Speaking With Legros

I speak with Legros about her article.

When describing her intended audience, Legros says perhaps her main target audience was the U.S. Latin American Studies academia. Hoping her thoughts might make professors rethink things and consider adding Haiti to their syllabi, or rethink even the mapping of Latin American and the Caribbean, and questioning whether it make sense as it is or not. As well, she knows her publishing in a Latinx online space would be seen by a Latino audience that would not necessarily be thinking about Haiti or Haitian immigrants.

About the real world impact the exclusion of Haitians is having, Legros mentions an example of how Haitians being excluded from the immigrant conversation can cause them harm in places like Durham, North Carolina.

“When Trump announced TPS I thought damn, where are the Haitians going to go in North Carolina? In Durham… Haitians don’t fit into… the box of Latinx…. There are NGO’s that exist to service Spanish-speaking Latinos that Haitians can’t necessarily access.”

I ask Legros if she had received any racist backlash from non-Afro Latinxs. To my relief, she doesn’t recall receiving hate mail or anything specific like that.

Lastly, I ask Legros what can Latinxs do to welcome Haitians in the Latinx spaces? She mentions that we could educate ourselves about Haiti and Haitians in America, and maybe learn some Haitian Creole. And that overall we need to expand what we think of when we think about immigrants, beyond just one phenotype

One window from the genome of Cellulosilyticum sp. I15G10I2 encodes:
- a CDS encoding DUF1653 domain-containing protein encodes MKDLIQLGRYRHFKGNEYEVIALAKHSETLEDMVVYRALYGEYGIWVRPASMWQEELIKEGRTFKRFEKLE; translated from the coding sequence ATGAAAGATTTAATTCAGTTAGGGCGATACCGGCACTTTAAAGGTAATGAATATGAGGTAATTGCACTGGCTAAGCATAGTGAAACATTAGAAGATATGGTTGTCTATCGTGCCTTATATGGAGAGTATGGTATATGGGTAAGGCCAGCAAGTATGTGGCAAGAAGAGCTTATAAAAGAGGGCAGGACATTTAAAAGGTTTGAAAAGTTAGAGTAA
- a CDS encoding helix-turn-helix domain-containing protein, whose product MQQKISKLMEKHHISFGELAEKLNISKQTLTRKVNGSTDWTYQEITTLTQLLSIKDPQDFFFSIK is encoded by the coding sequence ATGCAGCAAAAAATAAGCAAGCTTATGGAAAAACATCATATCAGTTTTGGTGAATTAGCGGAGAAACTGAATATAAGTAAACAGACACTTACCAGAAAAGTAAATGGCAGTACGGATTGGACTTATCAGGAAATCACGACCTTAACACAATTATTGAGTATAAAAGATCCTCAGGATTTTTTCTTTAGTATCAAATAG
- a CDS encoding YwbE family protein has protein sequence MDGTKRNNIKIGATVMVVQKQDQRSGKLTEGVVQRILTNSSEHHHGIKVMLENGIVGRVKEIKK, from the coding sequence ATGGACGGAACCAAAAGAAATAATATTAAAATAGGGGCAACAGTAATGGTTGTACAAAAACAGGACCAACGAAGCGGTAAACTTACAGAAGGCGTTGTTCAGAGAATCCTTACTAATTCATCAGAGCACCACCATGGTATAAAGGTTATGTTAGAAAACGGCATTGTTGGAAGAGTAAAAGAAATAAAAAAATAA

When I as for an example of what to read, Legros mentions the 2018 book Detain and Punish: Haitian Refugees and the Rise of the World’s Largest Immigration Detention System.

Our Position as Non-Afro-Latinxs

There is more nuance to this debate than I cover here. Legros has spoken more about the idea in episode 6 of the podcast “The Suite.”

And it has been written about in Medium, Hip Latina and elsewhere. I would recommend reading up more on this subject.

Legros also mentions that identity politics for Haitians are understandably not the most pressing issue. And that the subject is complex and changing.

“There are times I have just checked that I’m Black. Just checked that I’m African-American. Would I expect for a Haitian to check Latinx or Afro-Latinx on the census? Probably not. But I wouldn’t be surprised if that changed over time,” she notes.

I think this resonates with every Latinx. For example, I have identified as Chicanx, Mexican-American, and Latinx. And now that I am understanding more that my Mexican heritage involved the assimilation and genocide of my ancestors, how I understand my identity is likely to change as well.

It is important to note that Latinx as a concept isn’t that old. Which means it is malleable, and that ultimately whether people are included or excluded is shaped by human beings, and therefore is often shaped by our biases and prejudices.

So when we do recognize that Haitians are Latinxs, and when we do properly reflect on why they were excluded, let’s also remember that we’re not doing them any favors. Let’s remember that we are the ones who become better people when we confront our anti-blackness, and that Latinidad is made better and richer because Haiti is a part of it. Hopefully reflecting on Legros’ ideas are a step toward the ultimate goal of becoming an anti-racist Latinidad.


Fabian Chavez is a Chicanx writer born and raised in East San Jose CA, currently living in MA. He tweets from @FabianHorologst.